“I believe the book to provide quite a fascinating and up-to-date glimpse of Warlpiri music, a people who have had many academic collaborators, but whose musical traditions have not received sustained attention in recent years.” • Peter Toner, St. Thomas University
“This is a richly detailed ethnography of Warlpiri ritual and song… [It] offers a deeply textured analysis of the Kurdiji ceremony which unpacks the ceremonial structure of kin relations, the dances of ‘travelling ancestral women’ and the semantics of the song series performed by the men.” • Fiona Magowan, Queen’s University Belfast
As an ethnography of Central Australian singing traditions and ceremonial contexts, this book asks questions about the vitality of the cultural knowledge and practices highly valued by Warlpiri people and fundamental to their cultural heritage. Set against a discussion of the contemporary vitality of Aboriginal musical traditions in Australia and embedded in the historical background of this region, the book lays out the features of Warlpiri songs and ceremonies, and centers on a focal case study of the Warlpiri Kurdiji ceremony to illustrate the modes in which core cultural themes are being passed on through song to future generations.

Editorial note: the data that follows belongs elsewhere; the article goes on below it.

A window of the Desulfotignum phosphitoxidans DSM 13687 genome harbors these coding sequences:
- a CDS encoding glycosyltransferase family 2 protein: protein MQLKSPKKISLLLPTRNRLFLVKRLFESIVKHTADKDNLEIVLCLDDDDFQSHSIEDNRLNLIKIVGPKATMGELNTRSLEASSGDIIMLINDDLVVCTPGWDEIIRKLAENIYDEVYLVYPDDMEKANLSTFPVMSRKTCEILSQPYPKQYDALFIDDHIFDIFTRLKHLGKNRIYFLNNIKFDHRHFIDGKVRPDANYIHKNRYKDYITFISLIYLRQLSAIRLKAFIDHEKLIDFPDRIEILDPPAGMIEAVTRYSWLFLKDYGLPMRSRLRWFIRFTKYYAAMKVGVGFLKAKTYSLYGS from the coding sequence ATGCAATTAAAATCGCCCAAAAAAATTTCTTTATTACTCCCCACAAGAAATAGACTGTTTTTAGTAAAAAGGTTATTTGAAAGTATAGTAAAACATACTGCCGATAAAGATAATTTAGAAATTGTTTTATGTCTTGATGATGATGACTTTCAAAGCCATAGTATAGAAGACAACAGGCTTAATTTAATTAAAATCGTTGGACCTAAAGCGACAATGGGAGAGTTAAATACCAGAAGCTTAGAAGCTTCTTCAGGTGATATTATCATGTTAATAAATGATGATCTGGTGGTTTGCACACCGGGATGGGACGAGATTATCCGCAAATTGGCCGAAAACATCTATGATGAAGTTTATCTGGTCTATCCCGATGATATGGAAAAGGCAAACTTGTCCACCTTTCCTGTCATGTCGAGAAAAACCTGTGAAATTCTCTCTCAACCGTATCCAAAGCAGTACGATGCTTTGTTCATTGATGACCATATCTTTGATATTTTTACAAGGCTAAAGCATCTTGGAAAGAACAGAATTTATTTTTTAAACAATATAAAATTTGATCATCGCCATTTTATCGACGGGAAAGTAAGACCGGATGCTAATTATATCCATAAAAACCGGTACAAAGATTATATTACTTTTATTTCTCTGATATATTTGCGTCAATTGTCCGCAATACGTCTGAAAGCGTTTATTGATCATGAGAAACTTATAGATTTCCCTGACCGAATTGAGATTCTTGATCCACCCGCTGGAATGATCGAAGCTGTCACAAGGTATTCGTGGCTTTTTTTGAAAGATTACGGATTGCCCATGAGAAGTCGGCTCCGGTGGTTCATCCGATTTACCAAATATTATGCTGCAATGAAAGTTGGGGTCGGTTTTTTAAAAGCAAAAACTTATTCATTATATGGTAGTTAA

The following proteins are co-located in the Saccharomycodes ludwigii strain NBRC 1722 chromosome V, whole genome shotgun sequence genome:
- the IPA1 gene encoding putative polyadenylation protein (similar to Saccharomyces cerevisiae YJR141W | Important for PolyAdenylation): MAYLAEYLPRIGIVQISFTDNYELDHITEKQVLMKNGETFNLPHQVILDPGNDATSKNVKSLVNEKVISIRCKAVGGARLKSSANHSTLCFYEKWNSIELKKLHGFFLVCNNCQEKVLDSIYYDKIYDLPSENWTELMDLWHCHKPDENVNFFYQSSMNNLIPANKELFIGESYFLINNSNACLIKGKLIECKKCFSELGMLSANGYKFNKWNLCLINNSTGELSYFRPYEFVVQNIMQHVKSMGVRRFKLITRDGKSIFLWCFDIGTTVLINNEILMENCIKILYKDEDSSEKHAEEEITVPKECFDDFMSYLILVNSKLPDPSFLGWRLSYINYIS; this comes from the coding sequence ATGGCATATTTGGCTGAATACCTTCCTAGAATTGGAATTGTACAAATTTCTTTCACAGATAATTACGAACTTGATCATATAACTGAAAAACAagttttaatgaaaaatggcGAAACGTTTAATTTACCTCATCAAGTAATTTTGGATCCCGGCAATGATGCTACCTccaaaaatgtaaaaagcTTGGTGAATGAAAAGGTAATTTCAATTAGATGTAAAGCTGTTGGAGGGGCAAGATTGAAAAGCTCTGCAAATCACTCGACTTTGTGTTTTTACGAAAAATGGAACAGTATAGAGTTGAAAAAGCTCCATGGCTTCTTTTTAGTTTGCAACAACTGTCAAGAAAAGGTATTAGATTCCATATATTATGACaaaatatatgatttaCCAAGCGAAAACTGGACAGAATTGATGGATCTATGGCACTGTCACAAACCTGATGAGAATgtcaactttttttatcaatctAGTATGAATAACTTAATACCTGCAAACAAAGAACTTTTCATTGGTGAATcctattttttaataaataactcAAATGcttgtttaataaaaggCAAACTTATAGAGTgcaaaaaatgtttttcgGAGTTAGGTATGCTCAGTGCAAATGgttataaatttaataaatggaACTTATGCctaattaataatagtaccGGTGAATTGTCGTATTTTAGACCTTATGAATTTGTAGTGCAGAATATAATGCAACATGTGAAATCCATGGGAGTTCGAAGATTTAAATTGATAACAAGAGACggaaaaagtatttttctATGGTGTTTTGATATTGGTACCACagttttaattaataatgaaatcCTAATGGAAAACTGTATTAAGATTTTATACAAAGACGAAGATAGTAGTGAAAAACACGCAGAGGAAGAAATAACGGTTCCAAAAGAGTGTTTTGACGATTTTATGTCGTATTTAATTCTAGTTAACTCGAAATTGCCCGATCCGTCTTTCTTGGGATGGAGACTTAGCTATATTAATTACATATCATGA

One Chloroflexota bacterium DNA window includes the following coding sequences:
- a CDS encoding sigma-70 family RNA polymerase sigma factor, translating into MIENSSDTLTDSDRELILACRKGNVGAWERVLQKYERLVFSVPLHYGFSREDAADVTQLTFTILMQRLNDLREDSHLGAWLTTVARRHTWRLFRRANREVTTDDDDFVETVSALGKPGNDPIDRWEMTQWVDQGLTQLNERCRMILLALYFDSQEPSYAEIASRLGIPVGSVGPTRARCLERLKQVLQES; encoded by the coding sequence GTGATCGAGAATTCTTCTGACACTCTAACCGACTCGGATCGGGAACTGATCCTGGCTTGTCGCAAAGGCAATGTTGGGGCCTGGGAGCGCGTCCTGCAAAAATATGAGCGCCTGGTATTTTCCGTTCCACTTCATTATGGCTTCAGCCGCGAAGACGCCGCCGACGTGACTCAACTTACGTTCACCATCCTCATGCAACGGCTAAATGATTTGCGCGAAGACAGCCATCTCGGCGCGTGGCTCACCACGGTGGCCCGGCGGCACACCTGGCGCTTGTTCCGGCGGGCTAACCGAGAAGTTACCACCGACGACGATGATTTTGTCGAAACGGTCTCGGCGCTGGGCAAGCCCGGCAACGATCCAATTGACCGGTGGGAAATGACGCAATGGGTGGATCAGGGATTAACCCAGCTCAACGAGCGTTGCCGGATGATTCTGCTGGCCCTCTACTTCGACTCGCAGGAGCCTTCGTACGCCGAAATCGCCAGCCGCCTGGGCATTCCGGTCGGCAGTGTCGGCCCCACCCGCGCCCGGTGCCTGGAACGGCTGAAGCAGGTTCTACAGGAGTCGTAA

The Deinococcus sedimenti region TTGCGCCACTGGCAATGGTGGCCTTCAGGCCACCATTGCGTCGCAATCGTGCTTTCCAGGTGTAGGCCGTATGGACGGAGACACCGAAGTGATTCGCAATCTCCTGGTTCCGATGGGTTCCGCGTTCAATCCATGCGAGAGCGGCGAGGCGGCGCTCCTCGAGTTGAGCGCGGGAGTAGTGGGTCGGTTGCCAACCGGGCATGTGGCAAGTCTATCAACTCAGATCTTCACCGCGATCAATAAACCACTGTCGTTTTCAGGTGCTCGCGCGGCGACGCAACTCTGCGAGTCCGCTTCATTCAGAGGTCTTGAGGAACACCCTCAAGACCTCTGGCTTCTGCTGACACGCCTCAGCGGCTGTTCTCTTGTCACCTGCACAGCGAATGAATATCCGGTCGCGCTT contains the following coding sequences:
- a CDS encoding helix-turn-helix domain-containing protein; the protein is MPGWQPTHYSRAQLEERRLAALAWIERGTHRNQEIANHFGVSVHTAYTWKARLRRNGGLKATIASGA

Georgia Curran is an anthropologist with interests in Indigenous music, languages and rituals. She lived in the Central Australian desert settlement of Yuendumu between 2005-2007 and has since continued to work on collaborative research projects with Warlpiri people. She is currently a research associate at the Sydney Conservatorium of Music.
LC: DU125.W3 C87 2020
BISAC: SOC002010 SOCIAL SCIENCE/Anthropology/Cultural; SOC062000 SOCIAL SCIENCE/Indigenous Studies; MUS015000 MUSIC/Ethnomusicology
BIC: JHMC Social & cultural anthropology, ethnography; JFC Cultural studies